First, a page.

TRAMPER is a yellow, toolbox-sized robot with caterpillar tracks. It is currently leading a very lonely existence, as it explores the seabed at 2,500 metres depth in the inhospitable north polar seas more than 100 kilometres off the coast of Spitsbergen.
TRAMPER will be brought back to the surface by the Polarstern research vessel when the year-long mission ends in August 2017, by which time it will have covered around 800 metres on its rubber tracks. It is the world’s first robot capable of autonomous deep-sea exploration beneath the polar ice cap. “We’re looking forward to the research results – we haven’t had contact for a year,” says Martina Wilde, scientific coordinator at the Helmholtz Centre for Polar and Marine Research at the Alfred Wegener Institute (AWI) in Bremerhaven. She sounds a little like a mother who has sent her son to holiday camp for the first time. Wilde and the team of scientists from the AWI hope that TRAMPER will not only be a technical success, but will also provide data on the oxygen content of the sediment and therefore on life in the sea deep beneath the ice.
TRAMPER belongs to a fleet of robots developed by the ROBEX alliance. ROBEX stands for ‘robotic exploration under extreme conditions’, and the research project will end after five years with the Polarstern’s expedition to Spitsbergen in the late summer of 2017. Back in 2012, 16 institutions across Germany formed the Helmholtz alliance to develop robot technologies for use in both space and deep-sea exploration.
This type of cooperation was a first for the 120 scientists, as the two disciplines usually work separately. “What brought us together were the similarities in robot technology and our limited research budgets. In retrospect, it was stroke of good fortune,” says Wilde. Before taking on the role of project coordinator at ROBEX, the qualified astrophysicist worked at the German Aerospace Center (DLR) in Cologne for many years. Even before the final mission has been accomplished, the importance of the project is clear in her mind: “It’s purely thanks to ROBEX that we have been able to build and test so many different robots over the last five years. We have made real progress.”
Deep seas and space have much in common: both are dark, difficult to reach and inhospitable to humans. But the two fields of research work entirely differently, as the scientists soon discovered at the start of the project. “Space exploration has long development phases of ten to fifteen years, and the scientists do a lot of work on theoretical concepts. Deep-sea research takes a more pragmatic approach, and everything happens a lot quicker. In the beginning, we had little common ground for collaboration,” Wilde says, looking back.
But the breakthrough finally came a few months later. The scientists split up into design teams to take on specific subprojects, and every design team had members from both disciplines. Once they were forced to work together, a real spirit of collaboration evolved. To good effect: four space exploration systems and six deep-sea robots were developed over the five years of the project. Alongside TRAMPER, there is an underwater glider and an autonomous rover for missions on other planets.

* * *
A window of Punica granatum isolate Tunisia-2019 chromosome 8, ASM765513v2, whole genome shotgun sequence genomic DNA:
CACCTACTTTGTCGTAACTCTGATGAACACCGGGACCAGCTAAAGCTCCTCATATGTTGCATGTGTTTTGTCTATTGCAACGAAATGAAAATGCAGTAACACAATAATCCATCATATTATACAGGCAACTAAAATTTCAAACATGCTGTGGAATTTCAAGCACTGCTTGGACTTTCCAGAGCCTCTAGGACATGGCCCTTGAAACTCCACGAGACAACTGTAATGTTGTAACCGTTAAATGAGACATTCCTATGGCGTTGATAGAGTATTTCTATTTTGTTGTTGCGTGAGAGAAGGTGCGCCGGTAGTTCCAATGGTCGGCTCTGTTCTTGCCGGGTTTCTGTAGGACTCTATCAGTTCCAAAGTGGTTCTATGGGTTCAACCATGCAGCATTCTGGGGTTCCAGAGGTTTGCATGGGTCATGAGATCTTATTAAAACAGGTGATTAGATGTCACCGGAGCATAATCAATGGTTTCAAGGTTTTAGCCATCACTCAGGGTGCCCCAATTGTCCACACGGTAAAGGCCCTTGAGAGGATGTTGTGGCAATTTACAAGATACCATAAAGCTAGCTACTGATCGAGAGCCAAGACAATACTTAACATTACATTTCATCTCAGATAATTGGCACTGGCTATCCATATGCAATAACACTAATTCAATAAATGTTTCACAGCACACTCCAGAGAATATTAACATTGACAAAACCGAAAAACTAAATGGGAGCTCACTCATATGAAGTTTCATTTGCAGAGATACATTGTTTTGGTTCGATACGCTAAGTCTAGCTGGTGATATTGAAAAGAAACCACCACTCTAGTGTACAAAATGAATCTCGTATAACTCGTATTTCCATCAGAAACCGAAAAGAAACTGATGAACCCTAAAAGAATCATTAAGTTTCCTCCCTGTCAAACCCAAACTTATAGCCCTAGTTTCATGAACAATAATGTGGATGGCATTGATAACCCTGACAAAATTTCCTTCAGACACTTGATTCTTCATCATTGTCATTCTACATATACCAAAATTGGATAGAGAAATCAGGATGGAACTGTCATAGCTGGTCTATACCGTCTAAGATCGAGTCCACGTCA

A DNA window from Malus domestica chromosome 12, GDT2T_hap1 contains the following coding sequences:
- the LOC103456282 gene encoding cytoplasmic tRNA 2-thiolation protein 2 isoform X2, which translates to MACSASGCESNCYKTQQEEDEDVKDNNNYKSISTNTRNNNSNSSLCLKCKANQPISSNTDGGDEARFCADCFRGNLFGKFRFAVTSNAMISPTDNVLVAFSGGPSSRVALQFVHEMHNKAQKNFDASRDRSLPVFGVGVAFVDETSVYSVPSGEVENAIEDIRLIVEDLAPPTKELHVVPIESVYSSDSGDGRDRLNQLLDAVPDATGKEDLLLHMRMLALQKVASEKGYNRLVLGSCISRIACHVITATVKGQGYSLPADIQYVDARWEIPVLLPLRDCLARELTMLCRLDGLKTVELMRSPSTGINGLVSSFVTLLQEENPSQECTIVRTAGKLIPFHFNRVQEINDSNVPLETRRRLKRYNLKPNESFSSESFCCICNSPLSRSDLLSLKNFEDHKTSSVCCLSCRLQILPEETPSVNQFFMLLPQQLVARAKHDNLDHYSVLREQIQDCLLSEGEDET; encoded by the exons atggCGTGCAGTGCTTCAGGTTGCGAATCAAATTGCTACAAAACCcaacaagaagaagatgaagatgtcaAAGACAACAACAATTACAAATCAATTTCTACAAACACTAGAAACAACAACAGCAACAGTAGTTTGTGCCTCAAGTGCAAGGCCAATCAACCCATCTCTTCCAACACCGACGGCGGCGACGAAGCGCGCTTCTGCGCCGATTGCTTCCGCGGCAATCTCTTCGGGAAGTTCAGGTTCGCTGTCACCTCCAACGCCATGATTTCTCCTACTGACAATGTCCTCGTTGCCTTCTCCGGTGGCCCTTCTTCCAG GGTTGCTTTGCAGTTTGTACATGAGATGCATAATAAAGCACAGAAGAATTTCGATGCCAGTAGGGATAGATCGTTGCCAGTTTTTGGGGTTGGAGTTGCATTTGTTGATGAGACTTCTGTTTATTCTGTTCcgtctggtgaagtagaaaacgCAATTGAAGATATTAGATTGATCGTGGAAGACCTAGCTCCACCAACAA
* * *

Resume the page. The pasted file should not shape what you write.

In order to test the rover, a team travelled to Mount Etna in June 2017. The barren, black and hostile volcanic landscape is similar to the surface of the moon – an ideal testing ground for the robots. A total of 50 ROBEX staff with their equipment established a base at an altitude of 2,600 metres to thoroughly test a lander and two rovers for a week. “The trip was a great success, as was the entire project. Overall, both disciplines have benefited from the collaboration,” Wilde concludes. “Deploying autonomous robots in deep-sea exploration is entirely new; until now, they have been remotely controlled by cable. Space research has been able to learn from the shorter project cycles in deep-sea research.”
From an altitude of 2,600 metres to a depth of 2,500 metres – the project is an adventure for Wilde, too. After the mission to Mount Etna in June, she will be off to the Arctic in August aboard the Polarstern. “I’ve never been so far away from civilisation,” she admits with a laugh. “I hope it all goes well.” She will be writing a blog while on board and will be eagerly waiting for TRAMPER to surface. Her love of robots is not confined to this diver: her favourites also include an elegant underwater glider developed by the Center for Marine Environmental Sciences (MARUM), which is capable of scanning vast areas of ocean with its sensors.
Wilde works in Bremerhaven – the ideal location for this kind of interdisciplinary project, as many partners on the ROBEX project are based in the local area. These include the AWI, the MARUM, the DLR, the University of Bremen, Jacobs University, Airbus and the German Research Center for Artificial Intelligence (DFKI). “Bremen brings space research and deep-sea exploration together, which is a real plus for the city,” says Wilde.
The future of her team has already been settled: once ROBEX has been completed, the next project, ARCHES, will further develop selected technologies. By then, TRAMPER will also be out on another year-long mission under the ice. If all goes well, it will have company: on board the Polarstern is a second crawler called NOMAD, which will embark on its first underwater excursions around Spitsbergen. It will one day autonomously explore the oceans like its older brother.
For further information about the north German maritime cluster, please contact Andreas Born, innovations manager for the north German maritime cluster and Industry 4.0, on +49 (0)421 960 0316 or by email at firstname.lastname@example.org
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